CINECITY brings the best in world cinema to Brighton and the South Coast with a festival programme of premieres and previews, artists’ cinema and installations, treasures from the archive, live soundtracks, talks and special events. Described by The Guardian as ‘eclectic and imaginative’, CINECITY also explores ideas around the ‘cinematic’, the space where different practices including music, visual arts, photography, storytelling, literature, design and digital culture, can converge.
Duke of York’s, DEPOT, Dukes at Komedia and Fabrica are other venues screening films and hosting events for the festival. Below is the full list of events taking place at Attenborough Centre of Creative Arts.
The first screening at ACCA will be The Last Queen co-directed by Adila Bendimerad and Damien Ounouri on Fri 10 November. This film screening will be followed by Q&A with Damien Ounouri and Martin Evans, Professor Of Modern European History at the University of Sussex.
Following this event, an afternoon of film, discussion and music will commence on Sat 11 Nov for Reggae and Rai. Reggae from Jamaica and raï from Algeria are two musical forms that emerged from the global south in the 1970s and 1980s and carried the same message: resistance to authority.
Through a mixture of rare screenings, conversations and DJ sets, this event will connect these two musical rebel cultures, exploring their roots and impact. A key part of the evening will be a screening of the 1972 classic The Harder They Come whose killer soundtrack introduced reggae to the world.
People Like Us – The Library of Babel and support from Blevin Blectum – an evening of narrative, collage, cinema and sound is on Tues 14 Nov. Then, on Weds 15 Nov is the UK premiere of Farah directed by Kenton and Hassiba Freiha-Oxley.
On the evening of Thurs 16 Nov, Sean Burns’ Dorothy Towers and live score by Sean Burns and Lai Power will entertain ACCA. Dorothy Towers is the story of the legendary Clydesdale and Cleveland Towers, two residential blocks in the centre of Birmingham. Completed in 1971 as a social housing development, and located adjacent to Birmingham’s Gay Village, the towers’ proximity to the community means they have long been a haven for LGBTQ+ people.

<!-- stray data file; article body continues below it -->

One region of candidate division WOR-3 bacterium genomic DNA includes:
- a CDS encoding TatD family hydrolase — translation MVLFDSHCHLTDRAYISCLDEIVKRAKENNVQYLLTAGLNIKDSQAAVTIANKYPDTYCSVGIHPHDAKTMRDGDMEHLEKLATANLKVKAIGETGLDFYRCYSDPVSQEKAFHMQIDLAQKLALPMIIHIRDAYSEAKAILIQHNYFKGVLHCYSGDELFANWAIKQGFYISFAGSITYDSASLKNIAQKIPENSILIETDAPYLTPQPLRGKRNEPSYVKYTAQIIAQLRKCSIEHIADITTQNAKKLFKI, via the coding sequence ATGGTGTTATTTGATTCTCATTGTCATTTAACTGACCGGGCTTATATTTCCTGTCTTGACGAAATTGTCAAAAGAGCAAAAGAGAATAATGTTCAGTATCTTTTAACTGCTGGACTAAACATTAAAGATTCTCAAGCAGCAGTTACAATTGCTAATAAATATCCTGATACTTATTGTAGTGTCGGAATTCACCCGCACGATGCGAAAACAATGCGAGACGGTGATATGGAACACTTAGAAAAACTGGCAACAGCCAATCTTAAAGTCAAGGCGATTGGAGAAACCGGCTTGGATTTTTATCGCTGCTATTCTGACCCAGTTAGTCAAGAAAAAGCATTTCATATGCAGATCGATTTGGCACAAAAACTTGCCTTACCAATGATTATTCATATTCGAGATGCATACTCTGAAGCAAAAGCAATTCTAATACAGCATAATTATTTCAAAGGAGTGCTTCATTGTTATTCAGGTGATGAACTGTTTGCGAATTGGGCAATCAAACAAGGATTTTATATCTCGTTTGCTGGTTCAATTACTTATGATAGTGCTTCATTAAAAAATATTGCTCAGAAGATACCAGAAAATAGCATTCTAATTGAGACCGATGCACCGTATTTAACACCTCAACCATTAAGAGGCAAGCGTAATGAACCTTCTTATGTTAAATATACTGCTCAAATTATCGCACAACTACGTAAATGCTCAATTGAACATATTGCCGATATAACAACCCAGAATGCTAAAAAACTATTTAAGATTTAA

The 16mm film includes footage of interior architecture; archival materials, including newsprint and photographs; community members in celebratory mood; and sweeping shots of architectural reliefs and designs surrounding the towers. The night will be followed by a conversation with filmmaker Sean Burns.
In Spring directed by Mikhail Kaufman, with live score by Roksana Smirnova and Misha Kalinin screens on Sat 18 Nov. Then, to round up the festival on Sun 19 Nov, University of Sussex School of Media, Arts and Humanities will partake in a 36-hour Film Challenge 2023. Students will be given a prop, a location and a mystery parameter and have 36 hours to make a four minute film. All films will be screened on Sunday 19 November at 8.30pm during CINECITY to a public audience and a judging panel. With up to £1000 worth of prize money, this is a 36-hour filmmaking marathon designed to test students’ ingenuity and endurance!
To discover more about the films and talks showcased at CINECITY this November, and to book tickets to any of the events, go to www.cine-city.co.uk
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